The annual seasonal malaria chemoprevention campaign (SMC) spearheaded by the Malaria Consortium has begun with a target of reaching 5.5m children in Nigeria, Chad and Burkina Faso who are at risk of contracting or succumbing to the disease.
The WHO-recommended SMC intervention, launched in 2013, entails distribution and administering two safe and effective preventive antimalarial medications of amodiaquine and sulfadoxine-pyrimethamine, once a month until the end of October 2019, with the support of national malaria control agencies in each of the three countries.
‘This is the time of the year when most malaria illness and deaths occur across the Sahel sub-region,’ said the Malaria Consortium in a statement at the start of the campaign in late July. Support for the antimalarial campaign comes from UK aid, the Global Fund and USAID’s President’s Malaria Initiative.
Initial evaluation of the programme costs by US non-profit charity GiveWell shows each child will spend less than $7 for the preventive antimalarial drug for the four months of the SMC campaign effectively reducing the rate of infection.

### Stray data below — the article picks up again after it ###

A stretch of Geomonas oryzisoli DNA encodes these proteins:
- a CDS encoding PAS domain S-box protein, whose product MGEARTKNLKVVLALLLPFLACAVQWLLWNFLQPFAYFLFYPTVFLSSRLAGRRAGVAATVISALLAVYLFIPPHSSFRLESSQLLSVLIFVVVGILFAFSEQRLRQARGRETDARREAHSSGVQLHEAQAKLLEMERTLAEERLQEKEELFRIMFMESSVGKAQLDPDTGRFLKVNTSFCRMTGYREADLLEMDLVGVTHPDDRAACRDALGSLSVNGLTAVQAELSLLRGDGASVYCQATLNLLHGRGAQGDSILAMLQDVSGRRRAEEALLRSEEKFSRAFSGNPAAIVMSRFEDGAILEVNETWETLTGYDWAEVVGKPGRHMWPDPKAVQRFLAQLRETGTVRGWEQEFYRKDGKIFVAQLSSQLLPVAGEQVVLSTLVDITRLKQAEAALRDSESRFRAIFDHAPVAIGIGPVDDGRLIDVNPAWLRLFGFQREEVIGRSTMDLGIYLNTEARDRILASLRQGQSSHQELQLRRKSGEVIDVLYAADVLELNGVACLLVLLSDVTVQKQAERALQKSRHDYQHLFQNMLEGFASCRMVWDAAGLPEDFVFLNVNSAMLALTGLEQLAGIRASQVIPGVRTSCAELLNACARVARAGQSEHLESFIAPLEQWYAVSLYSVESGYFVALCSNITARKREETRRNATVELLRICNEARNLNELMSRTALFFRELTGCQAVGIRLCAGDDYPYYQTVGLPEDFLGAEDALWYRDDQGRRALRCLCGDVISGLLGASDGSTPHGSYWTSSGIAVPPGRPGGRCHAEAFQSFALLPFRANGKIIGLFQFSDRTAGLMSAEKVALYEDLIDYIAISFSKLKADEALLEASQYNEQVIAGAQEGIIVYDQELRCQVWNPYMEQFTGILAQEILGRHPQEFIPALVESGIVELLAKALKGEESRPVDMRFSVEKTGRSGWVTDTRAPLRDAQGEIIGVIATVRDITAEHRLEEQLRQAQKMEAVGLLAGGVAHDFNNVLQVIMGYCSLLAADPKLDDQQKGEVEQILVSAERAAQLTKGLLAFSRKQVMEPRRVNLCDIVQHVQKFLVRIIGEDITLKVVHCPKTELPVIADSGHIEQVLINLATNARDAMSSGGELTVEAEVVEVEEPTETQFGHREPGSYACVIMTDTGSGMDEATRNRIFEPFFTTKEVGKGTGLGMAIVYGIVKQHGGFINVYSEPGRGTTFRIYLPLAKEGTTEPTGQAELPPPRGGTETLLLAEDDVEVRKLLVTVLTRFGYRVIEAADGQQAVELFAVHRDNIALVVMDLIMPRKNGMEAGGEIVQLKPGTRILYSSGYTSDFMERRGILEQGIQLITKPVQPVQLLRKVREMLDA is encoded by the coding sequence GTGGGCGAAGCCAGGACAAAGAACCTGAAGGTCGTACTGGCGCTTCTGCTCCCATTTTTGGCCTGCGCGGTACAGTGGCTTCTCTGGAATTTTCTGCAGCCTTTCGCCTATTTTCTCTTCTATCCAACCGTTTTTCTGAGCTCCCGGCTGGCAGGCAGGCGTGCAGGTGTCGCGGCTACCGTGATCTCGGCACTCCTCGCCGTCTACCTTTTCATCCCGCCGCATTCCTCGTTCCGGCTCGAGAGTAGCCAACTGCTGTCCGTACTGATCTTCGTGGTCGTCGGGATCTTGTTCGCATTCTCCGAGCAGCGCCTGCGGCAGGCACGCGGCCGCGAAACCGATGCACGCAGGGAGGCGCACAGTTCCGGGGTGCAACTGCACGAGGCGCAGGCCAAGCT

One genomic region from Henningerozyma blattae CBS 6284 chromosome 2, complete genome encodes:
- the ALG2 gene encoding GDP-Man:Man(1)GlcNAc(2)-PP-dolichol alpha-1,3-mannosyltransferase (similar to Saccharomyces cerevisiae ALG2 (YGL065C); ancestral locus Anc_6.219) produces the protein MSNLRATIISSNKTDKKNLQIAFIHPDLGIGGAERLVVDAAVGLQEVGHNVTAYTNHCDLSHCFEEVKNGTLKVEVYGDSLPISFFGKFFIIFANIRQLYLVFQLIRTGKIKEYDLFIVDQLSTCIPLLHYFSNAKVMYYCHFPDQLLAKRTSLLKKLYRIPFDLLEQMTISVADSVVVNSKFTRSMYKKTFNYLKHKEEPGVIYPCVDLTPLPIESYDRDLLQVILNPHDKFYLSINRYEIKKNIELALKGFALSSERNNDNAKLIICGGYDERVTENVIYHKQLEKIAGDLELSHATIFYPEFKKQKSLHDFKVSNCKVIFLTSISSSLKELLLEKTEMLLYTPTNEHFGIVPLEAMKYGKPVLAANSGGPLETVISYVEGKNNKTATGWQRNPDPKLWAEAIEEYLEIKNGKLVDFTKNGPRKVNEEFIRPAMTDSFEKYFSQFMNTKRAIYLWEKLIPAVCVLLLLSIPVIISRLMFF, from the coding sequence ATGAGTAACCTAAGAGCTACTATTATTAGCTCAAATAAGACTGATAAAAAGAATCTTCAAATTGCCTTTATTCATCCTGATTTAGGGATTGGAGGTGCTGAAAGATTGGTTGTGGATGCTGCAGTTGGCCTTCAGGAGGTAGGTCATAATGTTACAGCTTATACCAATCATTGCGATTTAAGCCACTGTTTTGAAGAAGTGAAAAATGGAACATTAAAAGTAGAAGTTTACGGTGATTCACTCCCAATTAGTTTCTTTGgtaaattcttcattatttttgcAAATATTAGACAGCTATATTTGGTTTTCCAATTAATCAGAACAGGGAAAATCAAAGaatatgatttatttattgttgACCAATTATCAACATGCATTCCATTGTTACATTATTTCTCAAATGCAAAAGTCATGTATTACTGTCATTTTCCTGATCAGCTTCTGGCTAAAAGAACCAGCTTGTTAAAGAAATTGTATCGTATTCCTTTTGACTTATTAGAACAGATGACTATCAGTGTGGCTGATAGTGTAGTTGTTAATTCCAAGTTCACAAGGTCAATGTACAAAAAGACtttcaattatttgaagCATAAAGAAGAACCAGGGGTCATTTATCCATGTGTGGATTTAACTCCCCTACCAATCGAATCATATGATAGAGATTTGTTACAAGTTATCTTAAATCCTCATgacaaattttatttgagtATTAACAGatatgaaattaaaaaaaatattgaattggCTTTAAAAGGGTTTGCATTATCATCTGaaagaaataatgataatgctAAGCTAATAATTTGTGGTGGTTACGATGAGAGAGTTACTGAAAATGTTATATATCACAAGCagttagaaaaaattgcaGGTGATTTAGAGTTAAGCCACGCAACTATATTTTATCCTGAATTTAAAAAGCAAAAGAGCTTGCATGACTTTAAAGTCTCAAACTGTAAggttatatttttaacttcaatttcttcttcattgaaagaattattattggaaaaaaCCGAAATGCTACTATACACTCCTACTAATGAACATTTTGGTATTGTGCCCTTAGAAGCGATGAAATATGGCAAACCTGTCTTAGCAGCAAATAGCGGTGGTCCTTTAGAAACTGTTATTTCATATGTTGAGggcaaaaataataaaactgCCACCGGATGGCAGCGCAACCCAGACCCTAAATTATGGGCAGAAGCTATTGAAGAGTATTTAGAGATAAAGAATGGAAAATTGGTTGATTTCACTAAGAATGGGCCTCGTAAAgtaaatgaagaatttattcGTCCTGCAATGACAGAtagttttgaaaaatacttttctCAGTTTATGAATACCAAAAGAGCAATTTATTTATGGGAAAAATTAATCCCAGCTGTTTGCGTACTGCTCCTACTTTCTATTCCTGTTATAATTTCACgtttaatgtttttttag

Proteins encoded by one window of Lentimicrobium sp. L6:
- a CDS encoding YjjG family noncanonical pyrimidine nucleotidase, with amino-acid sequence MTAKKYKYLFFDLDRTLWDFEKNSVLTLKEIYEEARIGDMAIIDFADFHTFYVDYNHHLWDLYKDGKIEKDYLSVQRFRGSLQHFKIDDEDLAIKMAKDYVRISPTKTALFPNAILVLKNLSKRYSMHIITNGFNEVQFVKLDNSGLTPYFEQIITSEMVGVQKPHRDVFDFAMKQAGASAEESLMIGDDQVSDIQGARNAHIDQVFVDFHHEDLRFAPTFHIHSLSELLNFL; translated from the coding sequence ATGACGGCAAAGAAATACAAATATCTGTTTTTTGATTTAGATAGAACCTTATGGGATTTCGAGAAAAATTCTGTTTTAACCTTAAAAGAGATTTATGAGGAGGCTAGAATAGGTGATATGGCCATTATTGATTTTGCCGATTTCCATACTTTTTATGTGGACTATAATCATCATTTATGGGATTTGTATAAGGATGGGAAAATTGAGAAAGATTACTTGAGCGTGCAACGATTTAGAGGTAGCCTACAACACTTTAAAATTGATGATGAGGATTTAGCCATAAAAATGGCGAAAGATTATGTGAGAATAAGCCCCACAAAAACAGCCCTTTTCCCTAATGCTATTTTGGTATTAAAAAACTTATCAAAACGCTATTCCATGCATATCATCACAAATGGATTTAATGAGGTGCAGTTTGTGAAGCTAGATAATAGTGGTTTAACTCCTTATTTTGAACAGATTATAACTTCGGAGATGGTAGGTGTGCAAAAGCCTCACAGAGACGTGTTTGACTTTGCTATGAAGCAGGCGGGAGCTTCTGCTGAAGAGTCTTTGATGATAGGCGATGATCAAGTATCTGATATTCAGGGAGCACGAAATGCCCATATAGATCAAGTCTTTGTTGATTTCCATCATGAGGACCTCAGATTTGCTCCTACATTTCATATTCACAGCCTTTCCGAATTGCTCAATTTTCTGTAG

‘Rates of malaria in children under five fall by as much as 75% when SMC is used alongside other interventions such as indoor residual spraying and sleeping under insecticide-treated nets,’ says the Malaria Consortium.
In addition to the SMC campaign, the three countries are also beneficiaries of the US President’s Malaria Initiative (PMI) with Nigeria having $65m to support entomologic monitoring and insecticide resistance management, insecticide-treated nets, indoor residual spraying and malaria in pregnancy.
An estimated 76% of Nigeria’s 209m people live in malaria-prone areas while another 24% live in low malaria transmission regions.
In landlocked Burkina Faso, 9.8m cases of malaria were confirmed in 2016, up from 8.3m in 2015. However, the Malaria Consortium notes a 41% decrease in deaths of children under five years to 2370 in 2016 down from 4005 in 2015.
Furthermore, in Chad, an estimated 80% of the population resides in high malaria transmission areas with an estimated 1.1m cases confirmed in 2016 and at least 1509 deaths.
‘We are delighted that our SMC campaign has begun in these three countries,’ said programme director, Christian Rassi in July 2019.